The law that reduces the working day is advancing in Chile: Boric wants it ready by May 1st

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The Chilean Senate, by unanimous vote, approved on Tuesday evening the reduction of the working day from 45 to 40 hours after six years of work. The rule now passes to Deputies and, if approved, will make the country a the second in Latin Americabehind Ecuador, in having that law.

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The initiative had 45 votes in favour, and now it must return to the Chamber of Deputies, in its third legislative process, after the Senate enter changes which aim to make the project viable, with gradualness and flexibility.

The bill is believed to be ready for enactment May 1stas proposed by the government of Gabriel Boric.

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The project

The project had been presented to Congress by Communist Party deputies, including Camila Vallejo, current government spokesperson.

Approved by the House in its first iteration, the initiative did not initially envisage gradual implementation, but after passing through the Senate it was established that this change will be made within five years.

The draft is believed to be ready for promulgation on May 1, as proposed by the government of Gabriel Boric.  Photo: EFE

It is believed that the draft will be ready for promulgation on May 1, as proposed by the government of Gabriel Boric. Photo: EFE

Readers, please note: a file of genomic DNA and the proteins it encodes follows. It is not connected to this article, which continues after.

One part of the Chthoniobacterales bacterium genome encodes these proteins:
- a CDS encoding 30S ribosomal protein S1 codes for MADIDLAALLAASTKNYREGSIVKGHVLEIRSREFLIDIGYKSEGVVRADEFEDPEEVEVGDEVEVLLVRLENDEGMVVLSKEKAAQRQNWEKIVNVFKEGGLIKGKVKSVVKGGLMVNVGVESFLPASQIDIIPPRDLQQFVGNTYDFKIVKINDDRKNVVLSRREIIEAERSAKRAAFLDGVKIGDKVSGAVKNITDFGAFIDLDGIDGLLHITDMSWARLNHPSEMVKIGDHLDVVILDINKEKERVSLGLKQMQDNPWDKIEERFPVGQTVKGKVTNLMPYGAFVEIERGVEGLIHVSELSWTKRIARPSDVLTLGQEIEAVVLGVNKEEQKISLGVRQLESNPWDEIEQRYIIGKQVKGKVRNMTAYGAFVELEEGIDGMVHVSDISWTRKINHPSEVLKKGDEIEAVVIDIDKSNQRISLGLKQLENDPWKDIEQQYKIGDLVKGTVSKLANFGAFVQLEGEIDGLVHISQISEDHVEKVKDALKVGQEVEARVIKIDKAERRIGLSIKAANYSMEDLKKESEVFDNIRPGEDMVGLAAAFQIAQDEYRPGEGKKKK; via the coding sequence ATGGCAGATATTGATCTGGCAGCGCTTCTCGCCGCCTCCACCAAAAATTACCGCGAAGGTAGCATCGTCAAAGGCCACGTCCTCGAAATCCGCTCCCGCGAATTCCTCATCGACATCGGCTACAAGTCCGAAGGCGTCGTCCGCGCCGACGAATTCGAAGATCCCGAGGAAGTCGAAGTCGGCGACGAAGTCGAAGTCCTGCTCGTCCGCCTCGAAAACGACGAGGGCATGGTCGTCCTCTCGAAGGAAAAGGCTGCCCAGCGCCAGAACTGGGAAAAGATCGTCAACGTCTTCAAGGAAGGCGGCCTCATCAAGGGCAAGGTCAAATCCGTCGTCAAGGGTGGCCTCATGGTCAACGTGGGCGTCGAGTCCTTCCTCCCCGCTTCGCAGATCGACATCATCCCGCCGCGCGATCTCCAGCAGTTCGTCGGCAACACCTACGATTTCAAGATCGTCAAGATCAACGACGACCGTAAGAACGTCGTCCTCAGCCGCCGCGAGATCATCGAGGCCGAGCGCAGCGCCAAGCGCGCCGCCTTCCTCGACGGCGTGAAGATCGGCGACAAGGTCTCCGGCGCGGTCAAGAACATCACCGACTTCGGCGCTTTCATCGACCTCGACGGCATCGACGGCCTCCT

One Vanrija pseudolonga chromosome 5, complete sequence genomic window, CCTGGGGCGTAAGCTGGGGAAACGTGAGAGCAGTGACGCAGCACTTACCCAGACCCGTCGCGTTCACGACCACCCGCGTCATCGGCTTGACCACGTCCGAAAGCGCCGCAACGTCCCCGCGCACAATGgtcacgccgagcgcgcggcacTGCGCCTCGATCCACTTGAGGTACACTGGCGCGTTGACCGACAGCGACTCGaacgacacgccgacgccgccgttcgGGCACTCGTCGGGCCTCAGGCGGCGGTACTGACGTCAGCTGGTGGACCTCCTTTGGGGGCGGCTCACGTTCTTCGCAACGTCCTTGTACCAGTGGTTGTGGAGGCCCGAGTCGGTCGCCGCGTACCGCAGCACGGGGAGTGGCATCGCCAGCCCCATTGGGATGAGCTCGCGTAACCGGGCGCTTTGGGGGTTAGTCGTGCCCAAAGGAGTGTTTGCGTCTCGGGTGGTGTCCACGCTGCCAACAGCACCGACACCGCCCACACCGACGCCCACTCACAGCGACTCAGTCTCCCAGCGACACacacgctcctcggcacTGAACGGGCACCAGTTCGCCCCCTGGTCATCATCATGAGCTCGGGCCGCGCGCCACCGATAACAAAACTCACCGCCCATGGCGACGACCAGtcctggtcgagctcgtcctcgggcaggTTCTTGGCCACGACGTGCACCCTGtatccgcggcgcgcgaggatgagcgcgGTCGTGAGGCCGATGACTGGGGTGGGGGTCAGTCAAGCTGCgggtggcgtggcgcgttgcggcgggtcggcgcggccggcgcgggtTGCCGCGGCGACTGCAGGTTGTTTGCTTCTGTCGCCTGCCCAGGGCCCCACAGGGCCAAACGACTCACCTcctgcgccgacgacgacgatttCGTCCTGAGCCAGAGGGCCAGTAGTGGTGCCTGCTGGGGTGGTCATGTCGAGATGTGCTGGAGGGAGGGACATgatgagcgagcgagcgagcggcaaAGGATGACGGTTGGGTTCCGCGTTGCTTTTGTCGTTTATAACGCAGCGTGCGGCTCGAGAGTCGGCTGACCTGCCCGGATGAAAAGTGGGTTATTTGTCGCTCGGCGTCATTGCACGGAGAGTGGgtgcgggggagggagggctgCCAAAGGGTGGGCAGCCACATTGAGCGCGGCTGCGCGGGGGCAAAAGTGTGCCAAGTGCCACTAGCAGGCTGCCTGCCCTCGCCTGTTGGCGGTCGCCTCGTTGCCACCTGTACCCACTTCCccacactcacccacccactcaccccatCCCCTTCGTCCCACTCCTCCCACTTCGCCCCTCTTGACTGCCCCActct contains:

In this way, in one year the weekly working day will be 44 hours, it will drop to 42 in the third year of application of the law and to 40 hours after five years.

The project postulates that the new extension of the working day cannot lead to a reduction in wages of wage earners and the government justifies it so that workers have it More time to do activities other than work.

In January 2005, Chile applied a first reduction in weekly working hours, from 48 to 45 hours.

If this second reduction is approved, Chile will join Ecuador as the only two Latin American countries to establish the 40-hour week in law.

In Argentina and other countries

In Argentina, Bolivia, Colombia, Costa Rica, Mexico, Nicaragua, Panama, Paraguay, Peru and Uruguay, The working week is 48 hours.

Brazil, El Salvador, Guatemala and Venezuela have a working week of ebetween 42 and 45 hours per weekaccording to data from the International Labor Organization (ILO).

Latin America is one of the regions where the most hours are worked per year and has one of the higher rates of work informalityaccording to the Organization for Economic Co-operation and Development (OECD).

Senator Isabel Allende, from the ruling Socialist Party, appreciated the work of Camila Vallejo for presenting this initiative together with a group of parliamentarians

“I want to salute Minister Vallejo, who was the one who broke the status quo, to put it somehow, with something that seemed impossible. The last reduction in the working day that our workers had, from 48 to 45 hours, it was during the government of President Ricardo Lagos (2000-2006), i.e. 18 years earlier.

For this I want today, contrary to what a colleague said, to congratulate you, because you have been able to raise it courageously despite the criticisms,” said the socialist senator.


Source: Clarin

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